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Witness The Birth Of A Mineral

While investigating the effects of nucleation, whereby molecules assemble into crystalline structures, researchers from Pacific Northwest National Laboratory trained a transmission electron microscope on high concentrations of sodium bicarbonate and calcium chloride in water to watch the process occur in real-time.

"For a decade, we’ve been studying the formation pathways of carbonates using high-powered microscopes, but we hadn’t had the tools to watch the crystals form in real time. Now we know the pathways are far more complicated than envisioned in the models established in the twentieth century."

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earthstory:

Saccocoma tenellaThis fossil is one of the most common creatures found in the Jurassic aged Solnhofen limestone, the famous deposits in Germany where the earliest feathered dinosaur fossils were located.This guy is much tinier and was a free-floating crinoid. Crinoids are some of the most common fossils found in the Paleozoic, but most of them were attached to the ocean floor. These crinoids had no stalk, no connection to the ground. They probably still were filter feeders, taking nutrition from small particles floating in the water, but scientists are still working to understand the details of their motion. Their arms curl up on death, but were most likely extended during life and used to both direct plankton in towards it mouth and maintain its position in the water.Really cool looking, not as well known fossil from one of the most famous units in the world.-JBBImage credit: https://www.flickr.com/photos/worf/215445272Read more:http://link.springer.com/article/10.1007%2Fs00015-011-0059-zhttp://www.palass-pubs.org/palaeontology/pdf/Vol37/Pages%20121-129.pdfhttp://www.ucmp.berkeley.edu/mesozoic/jurassic/solnhofen.html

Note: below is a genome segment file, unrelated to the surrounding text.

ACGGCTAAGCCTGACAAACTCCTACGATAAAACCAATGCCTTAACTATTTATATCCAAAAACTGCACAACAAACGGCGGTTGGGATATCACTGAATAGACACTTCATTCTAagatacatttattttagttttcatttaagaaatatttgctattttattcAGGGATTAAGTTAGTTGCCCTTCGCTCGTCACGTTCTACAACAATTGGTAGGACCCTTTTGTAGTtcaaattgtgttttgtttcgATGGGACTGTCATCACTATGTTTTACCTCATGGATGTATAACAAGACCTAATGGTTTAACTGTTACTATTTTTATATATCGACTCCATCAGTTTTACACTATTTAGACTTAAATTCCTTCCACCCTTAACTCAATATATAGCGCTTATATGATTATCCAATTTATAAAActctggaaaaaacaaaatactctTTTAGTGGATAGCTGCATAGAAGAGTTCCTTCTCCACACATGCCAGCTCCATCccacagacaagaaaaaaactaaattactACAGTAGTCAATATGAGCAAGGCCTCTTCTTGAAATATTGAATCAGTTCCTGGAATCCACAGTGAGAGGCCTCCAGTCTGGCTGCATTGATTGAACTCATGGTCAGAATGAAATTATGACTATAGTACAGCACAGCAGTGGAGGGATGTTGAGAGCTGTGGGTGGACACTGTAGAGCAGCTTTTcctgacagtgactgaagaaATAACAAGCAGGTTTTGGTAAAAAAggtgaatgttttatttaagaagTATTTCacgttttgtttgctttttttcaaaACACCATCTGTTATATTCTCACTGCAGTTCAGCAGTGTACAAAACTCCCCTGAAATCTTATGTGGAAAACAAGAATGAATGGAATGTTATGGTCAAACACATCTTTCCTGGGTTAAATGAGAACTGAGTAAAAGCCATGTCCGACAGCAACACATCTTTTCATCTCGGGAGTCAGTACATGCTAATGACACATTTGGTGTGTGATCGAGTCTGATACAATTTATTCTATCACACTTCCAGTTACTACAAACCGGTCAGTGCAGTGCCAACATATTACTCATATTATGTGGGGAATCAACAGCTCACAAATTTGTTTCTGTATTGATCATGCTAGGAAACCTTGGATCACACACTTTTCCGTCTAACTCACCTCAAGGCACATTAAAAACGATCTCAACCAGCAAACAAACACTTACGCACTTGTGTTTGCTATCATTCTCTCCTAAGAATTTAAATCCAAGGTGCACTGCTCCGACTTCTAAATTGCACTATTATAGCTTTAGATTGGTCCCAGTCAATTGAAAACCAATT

earthstory:

Saccocoma tenella

This fossil is one of the most common creatures found in the Jurassic aged Solnhofen limestone, the famous deposits in Germany where the earliest feathered dinosaur fossils were located.

This guy is much tinier and was a free-floating crinoid. Crinoids are some of the most common fossils found in the Paleozoic, but most of them were attached to the ocean floor. These crinoids had no stalk, no connection to the ground. They probably still were filter feeders, taking nutrition from small particles floating in the water, but scientists are still working to understand the details of their motion. Their arms curl up on death, but were most likely extended during life and used to both direct plankton in towards it mouth and maintain its position in the water.

Really cool looking, not as well known fossil from one of the most famous units in the world.

-JBB

Image credit: https://www.flickr.com/photos/worf/215445272

Read more:
http://link.springer.com/article/10.1007%2Fs00015-011-0059-z
http://www.palass-pubs.org/palaeontology/pdf/Vol37/Pages%20121-129.pdf
http://www.ucmp.berkeley.edu/mesozoic/jurassic/solnhofen.html